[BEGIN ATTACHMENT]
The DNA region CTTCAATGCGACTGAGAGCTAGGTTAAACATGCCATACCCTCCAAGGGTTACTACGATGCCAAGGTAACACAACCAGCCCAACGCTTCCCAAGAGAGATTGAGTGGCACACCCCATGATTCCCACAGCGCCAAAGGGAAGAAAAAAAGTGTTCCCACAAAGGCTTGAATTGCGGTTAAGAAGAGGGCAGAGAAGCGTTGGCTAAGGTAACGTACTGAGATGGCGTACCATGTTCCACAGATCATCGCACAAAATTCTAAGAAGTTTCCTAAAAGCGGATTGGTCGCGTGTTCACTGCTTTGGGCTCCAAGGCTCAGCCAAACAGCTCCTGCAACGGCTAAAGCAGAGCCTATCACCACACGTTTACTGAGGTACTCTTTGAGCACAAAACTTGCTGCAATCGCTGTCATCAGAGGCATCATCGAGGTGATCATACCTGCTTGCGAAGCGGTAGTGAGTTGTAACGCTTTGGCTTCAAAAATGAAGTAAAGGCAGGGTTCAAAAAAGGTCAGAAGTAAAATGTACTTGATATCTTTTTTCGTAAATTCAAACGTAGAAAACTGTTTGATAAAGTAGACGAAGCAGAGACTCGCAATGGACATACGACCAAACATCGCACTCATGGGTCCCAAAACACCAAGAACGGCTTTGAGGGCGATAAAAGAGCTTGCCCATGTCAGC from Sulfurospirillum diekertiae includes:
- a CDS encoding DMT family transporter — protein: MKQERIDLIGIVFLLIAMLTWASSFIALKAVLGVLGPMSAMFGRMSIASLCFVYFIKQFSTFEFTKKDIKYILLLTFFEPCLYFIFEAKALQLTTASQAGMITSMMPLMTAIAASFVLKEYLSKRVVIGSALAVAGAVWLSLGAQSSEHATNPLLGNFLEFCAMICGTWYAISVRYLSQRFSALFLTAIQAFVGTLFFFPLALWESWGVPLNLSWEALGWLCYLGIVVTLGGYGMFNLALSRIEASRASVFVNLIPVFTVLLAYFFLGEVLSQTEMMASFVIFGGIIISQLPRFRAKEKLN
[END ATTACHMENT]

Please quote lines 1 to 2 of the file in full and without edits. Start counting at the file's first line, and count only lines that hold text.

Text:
The DNA region CTTCAATGCGACTGAGAGCTAGGTTAAACATGCCATACCCTCCAAGGGTTACTACGATGCCAAGGTAACACAACCAGCCCAACGCTTCCCAAGAGAGATTGAGTGGCACACCCCATGATTCCCACAGCGCCAAAGGGAAGAAAAAAAGTGTTCCCACAAAGGCTTGAATTGCGGTTAAGAAGAGGGCAGAGAAGCGTTGGCTAAGGTAACGTACTGAGATGGCGTACCATGTTCCACAGATCATCGCACAAAATTCTAAGAAGTTTCCTAAAAGCGGATTGGTCGCGTGTTCACTGCTTTGGGCTCCAAGGCTCAGCCAAACAGCTCCTGCAACGGCTAAAGCAGAGCCTATCACCACACGTTTACTGAGGTACTCTTTGAGCACAAAACTTGCTGCAATCGCTGTCATCAGAGGCATCATCGAGGTGATCATACCTGCTTGCGAAGCGGTAGTGAGTTGTAACGCTTTGGCTTCAAAAATGAAGTAAAGGCAGGGTTCAAAAAAGGTCAGAAGTAAAATGTACTTGATATCTTTTTTCGTAAATTCAAACGTAGAAAACTGTTTGATAAAGTAGACGAAGCAGAGACTCGCAATGGACATACGACCAAACATCGCACTCATGGGTCCCAAAACACCAAGAACGGCTTTGAGGGCGATAAAAGAGCTTGCCCATGTCAGC from Sulfurospirillum diekertiae includes:
- a CDS encoding DMT family transporter — protein: MKQERIDLIGIVFLLIAMLTWASSFIALKAVLGVLGPMSAMFGRMSIASLCFVYFIKQFSTFEFTKKDIKYILLLTFFEPCLYFIFEAKALQLTTASQAGMITSMMPLMTAIAASFVLKEYLSKRVVIGSALAVAGAVWLSLGAQSSEHATNPLLGNFLEFCAMICGTWYAISVRYLSQRFSALFLTAIQAFVGTLFFFPLALWESWGVPLNLSWEALGWLCYLGIVVTLGGYGMFNLALSRIEASRASVFVNLIPVFTVLLAYFFLGEVLSQTEMMASFVIFGGIIISQLPRFRAKEKLN